> I am working on a trilingual comparable corpus of French/English and
> What surprises me is that the number of unique nouns in Japanese is
> three times the number of unique nouns in English, even though the
> difference of total number of words in both language is not that large
> (the ratio for French/English is more consistant for example).
Another possible reason for the difference could be the way "nouns" are categorized in the three languages. If you used MeCab with the Ipadic dictionary, as recommended on MeCab's download site, then the POS category "??:??" (noun:general) includes not only proper and common nouns which correspond to nouns in English or French, but also categories such as 1) "??-????" (noun:verbal), nouns which can be used with the light verb "suru" to form a verb; 2) "??-??????" (noun:adjective-na), nouns which can be also used as adjectives by adding the postfix -na; 3) "??-???" (noun:pronoun); 4) "??-????" (noun:adverbal), nouns which can also be used as adverbials; 5) "??-???" (noun:bound) - nouns which can only be used in noun compounds and are then split (or oversplit, as Jim Breen and others suggested) into more units than the corresponding English or French nouns would.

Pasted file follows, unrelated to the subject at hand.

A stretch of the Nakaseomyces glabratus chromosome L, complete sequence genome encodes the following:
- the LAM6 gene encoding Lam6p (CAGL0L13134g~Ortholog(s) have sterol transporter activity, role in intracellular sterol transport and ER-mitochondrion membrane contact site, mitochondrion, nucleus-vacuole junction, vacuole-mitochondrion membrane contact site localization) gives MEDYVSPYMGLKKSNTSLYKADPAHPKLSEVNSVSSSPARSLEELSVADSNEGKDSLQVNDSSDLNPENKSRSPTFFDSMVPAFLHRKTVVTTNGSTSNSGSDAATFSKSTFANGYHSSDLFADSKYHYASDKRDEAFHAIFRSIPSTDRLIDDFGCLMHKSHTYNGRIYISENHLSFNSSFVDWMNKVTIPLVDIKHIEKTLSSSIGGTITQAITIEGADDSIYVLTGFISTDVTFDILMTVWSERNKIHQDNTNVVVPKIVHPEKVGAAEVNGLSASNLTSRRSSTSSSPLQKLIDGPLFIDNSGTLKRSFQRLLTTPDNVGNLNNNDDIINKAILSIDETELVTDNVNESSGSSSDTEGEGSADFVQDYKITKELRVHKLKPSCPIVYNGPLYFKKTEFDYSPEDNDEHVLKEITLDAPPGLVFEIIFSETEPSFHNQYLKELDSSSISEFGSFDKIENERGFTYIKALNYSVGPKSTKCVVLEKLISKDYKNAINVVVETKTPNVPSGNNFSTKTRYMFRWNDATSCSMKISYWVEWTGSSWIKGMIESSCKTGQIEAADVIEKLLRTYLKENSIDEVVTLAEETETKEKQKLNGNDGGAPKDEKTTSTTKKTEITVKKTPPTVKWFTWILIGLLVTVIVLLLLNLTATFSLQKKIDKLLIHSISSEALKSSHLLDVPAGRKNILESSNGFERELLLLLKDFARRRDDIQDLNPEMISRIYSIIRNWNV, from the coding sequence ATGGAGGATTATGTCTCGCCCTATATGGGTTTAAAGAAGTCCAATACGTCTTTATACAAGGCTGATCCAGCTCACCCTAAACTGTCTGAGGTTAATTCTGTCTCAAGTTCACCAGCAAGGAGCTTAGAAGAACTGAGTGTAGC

I do not have exact numbers at hand, but the category noun:verbal is quite large and I think it could have influenced the difference in the total number of nouns, although that still does not account for the type/token ratio difference.
Kristina Hmeljak Sangawa kristina.hmeljak at guest.arnes.si Dept. of Asian and African Studies, Faculty of Arts, University of Ljubljana